Two Out of Three Dentists Recommend Dental Careers

Majority of Dentists Seem Happy to Be Practicing Dentistry

Dental Survey ResultsIn our most recent survey, two out of three dentists reported that they would recommend a career in dentistry to their children or grandchildren.

Female dentists were far less likely to recommend a dental career than were their male counterparts. While only 28% of male respondents said they would not recommend dentistry, fully 55% of female respondents did.

While 36% of general dentists said they would advise against a dental career, only 7% of specialists felt the same way. This suggests specialists may be happier with their careers than general practitioners.

Here are some comments from dentists…

  • “It is a wonderful career where you can truly be the boss. What could be better?” (Ohio prosthodontist)
  • “I like the profession but dislike the business of dentistry.” (New York dentist)
  • “I don’t know who is earning all that money that I read about in various surveys, but it sure isn’t me.” (Illinois dentist)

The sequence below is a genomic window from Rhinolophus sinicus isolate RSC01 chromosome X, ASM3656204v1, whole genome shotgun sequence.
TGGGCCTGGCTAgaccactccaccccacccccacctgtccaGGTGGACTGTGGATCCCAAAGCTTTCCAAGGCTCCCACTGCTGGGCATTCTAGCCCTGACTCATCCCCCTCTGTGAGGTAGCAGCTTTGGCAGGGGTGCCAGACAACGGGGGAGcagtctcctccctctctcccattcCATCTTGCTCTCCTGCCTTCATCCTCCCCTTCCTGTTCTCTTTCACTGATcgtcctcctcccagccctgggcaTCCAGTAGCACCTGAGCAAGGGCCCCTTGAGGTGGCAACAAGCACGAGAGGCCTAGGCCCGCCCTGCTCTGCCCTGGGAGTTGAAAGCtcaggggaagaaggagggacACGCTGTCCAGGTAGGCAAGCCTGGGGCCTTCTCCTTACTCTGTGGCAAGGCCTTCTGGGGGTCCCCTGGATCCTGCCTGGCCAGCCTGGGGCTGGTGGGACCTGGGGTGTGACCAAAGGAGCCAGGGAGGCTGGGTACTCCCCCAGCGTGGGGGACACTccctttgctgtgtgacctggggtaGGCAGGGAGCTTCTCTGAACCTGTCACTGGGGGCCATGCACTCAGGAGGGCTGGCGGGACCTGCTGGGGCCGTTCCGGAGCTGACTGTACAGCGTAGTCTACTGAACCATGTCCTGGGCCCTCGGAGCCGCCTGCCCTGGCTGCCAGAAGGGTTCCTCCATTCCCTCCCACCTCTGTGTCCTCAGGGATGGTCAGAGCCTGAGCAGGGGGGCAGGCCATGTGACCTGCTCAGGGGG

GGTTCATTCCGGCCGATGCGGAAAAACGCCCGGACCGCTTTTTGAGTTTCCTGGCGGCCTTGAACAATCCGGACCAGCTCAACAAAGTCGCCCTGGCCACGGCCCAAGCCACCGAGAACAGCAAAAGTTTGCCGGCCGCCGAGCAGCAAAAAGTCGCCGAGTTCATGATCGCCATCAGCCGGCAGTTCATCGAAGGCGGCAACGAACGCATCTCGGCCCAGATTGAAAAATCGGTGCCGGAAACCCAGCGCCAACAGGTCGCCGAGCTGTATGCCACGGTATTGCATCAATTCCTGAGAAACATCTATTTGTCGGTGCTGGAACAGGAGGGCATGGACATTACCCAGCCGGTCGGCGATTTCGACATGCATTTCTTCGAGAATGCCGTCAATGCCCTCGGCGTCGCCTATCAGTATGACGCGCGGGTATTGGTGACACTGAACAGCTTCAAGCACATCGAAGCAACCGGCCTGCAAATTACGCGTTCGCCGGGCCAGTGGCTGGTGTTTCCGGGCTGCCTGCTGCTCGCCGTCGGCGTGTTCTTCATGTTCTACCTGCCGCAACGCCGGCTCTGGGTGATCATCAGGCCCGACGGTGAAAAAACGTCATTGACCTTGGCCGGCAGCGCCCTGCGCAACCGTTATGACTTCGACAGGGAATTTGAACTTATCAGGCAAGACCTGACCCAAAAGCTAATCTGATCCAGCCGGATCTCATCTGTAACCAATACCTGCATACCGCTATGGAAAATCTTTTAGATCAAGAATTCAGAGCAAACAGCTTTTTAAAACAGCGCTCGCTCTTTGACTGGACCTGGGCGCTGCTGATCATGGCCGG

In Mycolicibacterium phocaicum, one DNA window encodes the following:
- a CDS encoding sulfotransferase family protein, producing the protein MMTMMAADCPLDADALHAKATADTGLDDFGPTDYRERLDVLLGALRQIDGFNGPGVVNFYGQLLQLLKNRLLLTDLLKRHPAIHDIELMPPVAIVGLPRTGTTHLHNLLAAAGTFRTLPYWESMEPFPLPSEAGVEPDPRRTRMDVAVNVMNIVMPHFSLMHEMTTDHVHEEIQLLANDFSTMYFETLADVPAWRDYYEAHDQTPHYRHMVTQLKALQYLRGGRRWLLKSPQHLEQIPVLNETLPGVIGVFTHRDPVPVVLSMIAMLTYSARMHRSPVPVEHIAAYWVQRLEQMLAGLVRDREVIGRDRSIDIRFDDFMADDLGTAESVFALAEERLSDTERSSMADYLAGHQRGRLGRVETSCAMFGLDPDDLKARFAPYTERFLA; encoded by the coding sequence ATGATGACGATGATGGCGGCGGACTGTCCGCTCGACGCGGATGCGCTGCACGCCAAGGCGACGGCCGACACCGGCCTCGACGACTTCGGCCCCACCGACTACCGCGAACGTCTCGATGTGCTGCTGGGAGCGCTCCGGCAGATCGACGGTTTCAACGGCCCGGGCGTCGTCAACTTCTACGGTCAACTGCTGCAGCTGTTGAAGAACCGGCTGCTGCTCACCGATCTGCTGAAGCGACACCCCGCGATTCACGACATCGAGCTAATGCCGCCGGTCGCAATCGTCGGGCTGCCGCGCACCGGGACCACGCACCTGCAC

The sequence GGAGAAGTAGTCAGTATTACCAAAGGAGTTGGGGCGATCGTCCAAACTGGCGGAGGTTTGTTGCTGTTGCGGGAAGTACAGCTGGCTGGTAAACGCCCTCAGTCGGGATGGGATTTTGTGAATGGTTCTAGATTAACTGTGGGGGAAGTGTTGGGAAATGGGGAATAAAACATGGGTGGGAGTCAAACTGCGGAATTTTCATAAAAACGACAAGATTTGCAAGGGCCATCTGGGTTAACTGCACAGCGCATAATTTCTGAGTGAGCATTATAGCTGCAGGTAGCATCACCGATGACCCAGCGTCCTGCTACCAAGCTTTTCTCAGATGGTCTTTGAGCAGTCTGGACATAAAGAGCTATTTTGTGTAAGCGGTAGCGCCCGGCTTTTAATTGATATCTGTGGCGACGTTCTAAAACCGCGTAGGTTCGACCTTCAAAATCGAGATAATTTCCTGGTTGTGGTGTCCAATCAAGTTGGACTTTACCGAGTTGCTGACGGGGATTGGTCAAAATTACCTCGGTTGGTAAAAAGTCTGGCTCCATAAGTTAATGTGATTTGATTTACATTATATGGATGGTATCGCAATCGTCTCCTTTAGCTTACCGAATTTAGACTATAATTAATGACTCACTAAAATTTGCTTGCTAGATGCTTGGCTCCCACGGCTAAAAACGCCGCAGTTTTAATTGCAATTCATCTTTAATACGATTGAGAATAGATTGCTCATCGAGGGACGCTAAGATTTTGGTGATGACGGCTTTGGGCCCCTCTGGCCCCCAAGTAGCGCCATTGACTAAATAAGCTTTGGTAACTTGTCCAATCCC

• “Ask any physician. They’ll all admit we’ve picked the right profession.” (North Carolina dentist)
  • “I thinks the physical strain is too much. Disability comes fast.” (California dentist)
  • “It is a part of me.” (South Carolina periodontist)
  • “I wouldn’t want my children to have to experience the stress that I had to go though.” (Massachusetts dentist)
  • “Helping other people with their physical and psychological health is extremely rewarding.” (North Carolina dentist)
  • “I love the practice of dentistry, and my son is starting dental school this fall.” (Kentucky dentist)
  • “It has been corrupted by the influence of dental insurance.” (Pennsylvania dentist)
  • “It has turned out to be the best thing I could have done both personally and professionally.” (New York dentist)

Post your own comments or read the complete dental career survey results…

Whew! $15 Million Dental Malpractice Award in Washington

Oral Surgeon Plans to Appeal Jury’s Award

In a jury trial, Washington state’s Spokane County Superior Court awarded a stunning $14.8 million to a woman left disabled after a series of jaw operations. The defendant’s lawyer commented that it was the largest dental malpractice award he had seen in his 21 years of practice in the state.

Kimberly Kallestad, 29, originally injured her jaw while sledding. Botched operations left her jaw fused shut. She suffers from chronic pain, and her parents now take care of her.

Oral surgeon Dr. Patrick Collins has allegedly had similar problems with patients in the past. He is planning to appeal the verdict.

Read more

Dental Retirement Age? No Way, Say Dentists

Dentists veto mandatory dental retirement ageDentists shouldn’t have to retire just because they’ve reached a certain age, say doctors. This survey found only 1 dentist in 10 supporting a mandatory retirement age for dentists.